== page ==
Best Property Markets in 2011

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CORONAVIRUS IMPACT

With 2011 now officially behind us, it’s time to take a look at what happened to international property prices during the past year, and review the best performing property markets worldwide.

Regional data is usually produced on a quarterly basis, and therefore currently the  results for the 12 months to 30 September 2011 can be examined.

Given the weak recovery of the global economy and and the international financial markets in the final quarter of 2011, real estate prices are likely to show little improvement between October and December 2012. Therefore, the bellow results are very much likely be in line with the results for 2011 as a whole.

The most recent Knight Frank Global House Price Index, which tracks the performance of mainstream housing markets, showed zero growth in the three months to September. This was the index’s weakest performance since Q2 2009 and raises fears that it could enter negative territory by the end of the year.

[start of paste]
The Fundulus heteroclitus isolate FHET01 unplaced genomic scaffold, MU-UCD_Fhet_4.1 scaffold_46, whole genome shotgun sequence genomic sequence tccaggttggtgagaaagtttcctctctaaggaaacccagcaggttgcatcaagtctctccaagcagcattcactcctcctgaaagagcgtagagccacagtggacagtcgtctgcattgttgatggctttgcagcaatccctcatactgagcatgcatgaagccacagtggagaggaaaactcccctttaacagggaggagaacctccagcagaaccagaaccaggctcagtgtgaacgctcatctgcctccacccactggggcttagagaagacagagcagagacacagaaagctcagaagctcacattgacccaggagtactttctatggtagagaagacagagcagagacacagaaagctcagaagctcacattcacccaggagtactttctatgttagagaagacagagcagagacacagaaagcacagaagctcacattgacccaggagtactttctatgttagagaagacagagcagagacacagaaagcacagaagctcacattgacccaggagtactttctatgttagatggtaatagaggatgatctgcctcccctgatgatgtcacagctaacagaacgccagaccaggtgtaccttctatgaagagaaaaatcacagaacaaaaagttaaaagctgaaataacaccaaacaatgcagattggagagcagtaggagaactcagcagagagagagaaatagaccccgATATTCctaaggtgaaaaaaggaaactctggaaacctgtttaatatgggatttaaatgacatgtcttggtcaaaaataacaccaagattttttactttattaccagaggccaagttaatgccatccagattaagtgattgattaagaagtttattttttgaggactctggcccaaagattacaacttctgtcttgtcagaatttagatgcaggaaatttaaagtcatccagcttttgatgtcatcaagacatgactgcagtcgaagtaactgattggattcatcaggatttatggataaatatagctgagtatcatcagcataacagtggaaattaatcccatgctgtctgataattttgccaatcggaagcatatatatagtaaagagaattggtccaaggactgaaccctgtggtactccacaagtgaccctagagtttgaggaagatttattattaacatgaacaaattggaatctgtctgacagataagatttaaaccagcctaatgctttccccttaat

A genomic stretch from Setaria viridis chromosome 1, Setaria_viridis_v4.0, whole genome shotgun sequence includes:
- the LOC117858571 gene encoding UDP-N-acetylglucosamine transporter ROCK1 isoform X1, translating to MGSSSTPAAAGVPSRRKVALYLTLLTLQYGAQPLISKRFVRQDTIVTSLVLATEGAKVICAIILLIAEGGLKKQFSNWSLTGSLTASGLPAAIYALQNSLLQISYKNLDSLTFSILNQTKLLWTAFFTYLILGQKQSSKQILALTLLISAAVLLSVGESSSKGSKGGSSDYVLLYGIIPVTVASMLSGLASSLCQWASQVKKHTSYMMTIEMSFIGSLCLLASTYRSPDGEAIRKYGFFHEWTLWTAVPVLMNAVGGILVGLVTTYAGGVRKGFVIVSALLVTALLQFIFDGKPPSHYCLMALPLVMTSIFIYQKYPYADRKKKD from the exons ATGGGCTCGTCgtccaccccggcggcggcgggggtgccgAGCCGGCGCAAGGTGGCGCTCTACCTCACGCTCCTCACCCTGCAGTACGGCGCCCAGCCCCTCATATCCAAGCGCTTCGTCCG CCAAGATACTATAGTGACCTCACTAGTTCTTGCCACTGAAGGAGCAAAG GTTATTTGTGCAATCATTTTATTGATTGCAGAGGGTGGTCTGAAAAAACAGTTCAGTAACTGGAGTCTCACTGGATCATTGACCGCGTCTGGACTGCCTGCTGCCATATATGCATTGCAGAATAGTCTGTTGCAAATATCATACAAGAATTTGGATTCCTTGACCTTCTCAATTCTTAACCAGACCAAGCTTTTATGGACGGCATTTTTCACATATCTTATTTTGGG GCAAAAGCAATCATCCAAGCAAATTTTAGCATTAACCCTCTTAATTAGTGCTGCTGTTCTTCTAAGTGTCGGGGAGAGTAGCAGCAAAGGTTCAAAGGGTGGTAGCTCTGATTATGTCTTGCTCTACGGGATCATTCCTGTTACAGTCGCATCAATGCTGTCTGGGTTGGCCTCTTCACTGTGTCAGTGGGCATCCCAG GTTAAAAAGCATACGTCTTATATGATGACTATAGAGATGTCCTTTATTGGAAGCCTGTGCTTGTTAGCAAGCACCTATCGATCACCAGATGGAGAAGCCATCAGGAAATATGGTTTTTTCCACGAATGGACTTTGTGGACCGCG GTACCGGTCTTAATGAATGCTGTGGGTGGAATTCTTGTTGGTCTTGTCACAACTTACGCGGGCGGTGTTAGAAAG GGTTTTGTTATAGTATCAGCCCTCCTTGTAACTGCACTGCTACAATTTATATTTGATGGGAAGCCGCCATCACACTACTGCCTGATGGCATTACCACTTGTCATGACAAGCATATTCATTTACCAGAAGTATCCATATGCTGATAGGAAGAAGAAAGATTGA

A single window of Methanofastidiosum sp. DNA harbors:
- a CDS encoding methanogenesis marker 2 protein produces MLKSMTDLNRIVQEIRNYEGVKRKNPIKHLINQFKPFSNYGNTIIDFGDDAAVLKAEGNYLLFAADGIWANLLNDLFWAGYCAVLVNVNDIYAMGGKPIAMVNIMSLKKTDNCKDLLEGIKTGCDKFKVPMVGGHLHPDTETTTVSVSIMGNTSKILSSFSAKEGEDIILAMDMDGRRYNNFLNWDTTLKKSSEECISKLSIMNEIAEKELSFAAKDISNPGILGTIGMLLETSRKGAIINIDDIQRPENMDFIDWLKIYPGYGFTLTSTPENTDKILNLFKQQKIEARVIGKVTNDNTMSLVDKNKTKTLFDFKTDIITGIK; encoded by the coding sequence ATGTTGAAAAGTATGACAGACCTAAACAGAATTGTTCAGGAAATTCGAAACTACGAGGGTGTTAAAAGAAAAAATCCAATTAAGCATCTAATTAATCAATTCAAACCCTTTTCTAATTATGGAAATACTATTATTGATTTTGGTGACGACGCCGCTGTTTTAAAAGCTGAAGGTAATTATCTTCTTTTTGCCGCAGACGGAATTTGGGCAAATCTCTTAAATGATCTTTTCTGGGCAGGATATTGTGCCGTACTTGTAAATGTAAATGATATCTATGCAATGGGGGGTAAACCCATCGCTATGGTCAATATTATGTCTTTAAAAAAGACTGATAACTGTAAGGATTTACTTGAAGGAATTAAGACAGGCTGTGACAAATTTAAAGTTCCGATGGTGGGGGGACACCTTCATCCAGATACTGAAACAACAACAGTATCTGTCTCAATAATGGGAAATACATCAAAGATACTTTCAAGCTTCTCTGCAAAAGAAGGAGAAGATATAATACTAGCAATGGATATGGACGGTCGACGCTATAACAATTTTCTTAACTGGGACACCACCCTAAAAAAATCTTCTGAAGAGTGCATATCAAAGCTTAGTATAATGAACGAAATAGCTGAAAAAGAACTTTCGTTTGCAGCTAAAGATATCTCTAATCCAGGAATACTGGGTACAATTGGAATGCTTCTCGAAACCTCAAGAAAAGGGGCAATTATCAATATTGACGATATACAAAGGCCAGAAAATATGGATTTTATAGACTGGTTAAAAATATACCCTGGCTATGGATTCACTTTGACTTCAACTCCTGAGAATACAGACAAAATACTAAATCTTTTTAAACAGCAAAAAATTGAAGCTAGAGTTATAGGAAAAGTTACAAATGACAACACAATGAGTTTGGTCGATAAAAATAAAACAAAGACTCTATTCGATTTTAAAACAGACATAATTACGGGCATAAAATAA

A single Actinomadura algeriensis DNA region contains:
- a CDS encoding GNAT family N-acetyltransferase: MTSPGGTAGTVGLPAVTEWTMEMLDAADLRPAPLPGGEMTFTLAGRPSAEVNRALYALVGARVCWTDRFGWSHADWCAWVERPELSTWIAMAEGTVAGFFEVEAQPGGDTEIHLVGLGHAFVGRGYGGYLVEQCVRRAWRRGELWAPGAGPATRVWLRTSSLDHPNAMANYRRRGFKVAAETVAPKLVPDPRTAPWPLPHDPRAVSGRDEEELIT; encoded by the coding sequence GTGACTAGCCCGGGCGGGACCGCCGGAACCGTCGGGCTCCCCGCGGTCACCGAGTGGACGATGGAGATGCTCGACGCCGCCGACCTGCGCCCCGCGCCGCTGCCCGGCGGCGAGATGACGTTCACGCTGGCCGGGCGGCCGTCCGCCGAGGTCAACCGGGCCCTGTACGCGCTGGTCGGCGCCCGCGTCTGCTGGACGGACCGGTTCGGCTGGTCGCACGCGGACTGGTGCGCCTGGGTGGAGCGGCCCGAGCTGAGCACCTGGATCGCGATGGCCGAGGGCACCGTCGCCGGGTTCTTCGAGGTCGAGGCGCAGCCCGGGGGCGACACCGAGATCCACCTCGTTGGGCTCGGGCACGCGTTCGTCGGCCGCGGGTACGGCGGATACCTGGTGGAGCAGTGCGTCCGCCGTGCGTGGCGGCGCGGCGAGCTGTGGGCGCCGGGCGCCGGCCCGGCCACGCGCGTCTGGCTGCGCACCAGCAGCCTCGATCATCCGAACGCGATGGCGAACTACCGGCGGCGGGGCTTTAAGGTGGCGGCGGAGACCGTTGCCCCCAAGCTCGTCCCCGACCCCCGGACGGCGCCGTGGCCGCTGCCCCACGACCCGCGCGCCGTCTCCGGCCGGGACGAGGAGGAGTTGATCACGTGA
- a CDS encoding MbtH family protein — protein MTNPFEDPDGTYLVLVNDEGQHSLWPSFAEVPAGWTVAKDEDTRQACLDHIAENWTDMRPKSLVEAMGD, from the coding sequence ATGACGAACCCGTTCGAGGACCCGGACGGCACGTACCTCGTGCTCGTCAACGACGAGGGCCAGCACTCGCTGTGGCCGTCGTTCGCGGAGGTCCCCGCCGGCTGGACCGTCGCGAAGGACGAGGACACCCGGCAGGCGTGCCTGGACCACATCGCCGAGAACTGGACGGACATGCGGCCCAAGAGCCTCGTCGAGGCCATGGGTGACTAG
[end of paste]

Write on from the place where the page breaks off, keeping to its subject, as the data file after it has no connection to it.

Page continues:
The third quarter of 2011 saw mounting pressures on the global economy with politicians seemingly helpless to get to grips with the eurozone debt crisis. This has reawakened fears of a double dip recession, not just in Europe but around the world. Unsurprisingly, this economic uncertainty has been reflected in the performance of the world’s housing markets.

The boom conditions experienced between 2004 and 2007 when global housing markets recorded double-digit annual price growth for 16 consecutive quarters are a distant memory. Average annual growth now stands at just 1.5%, despite rises of up to almost 20% in some Asian countries.

The East/West divide in price performance evident since 2008 is now starting to fade as the deflationary measures applied by policy makers in Asia start to take effect. Average annual price growth in Asia has fallen from 15.2% in Q1 2010 to 6.9% in Q3 2011.

Knight Frank Global House Price Index, Q3 2011

1. Hong Kong (+19.3% year-on-year)

2. Estonia (+14.3% y-o-y)

3. India (+13.9% y-o-y)

4. Taiwan (+12.7% y-o-y)

5. Slovenia (+9% y-o-y)

6. China* (+8.9% y-o-y)

7. Norway (+8.3% y-o-y)

8. Colombia (+7.6% y-o-y)

9. France (+6.7% y-o-y)

10. Iceland (+6.7% y-o-y).

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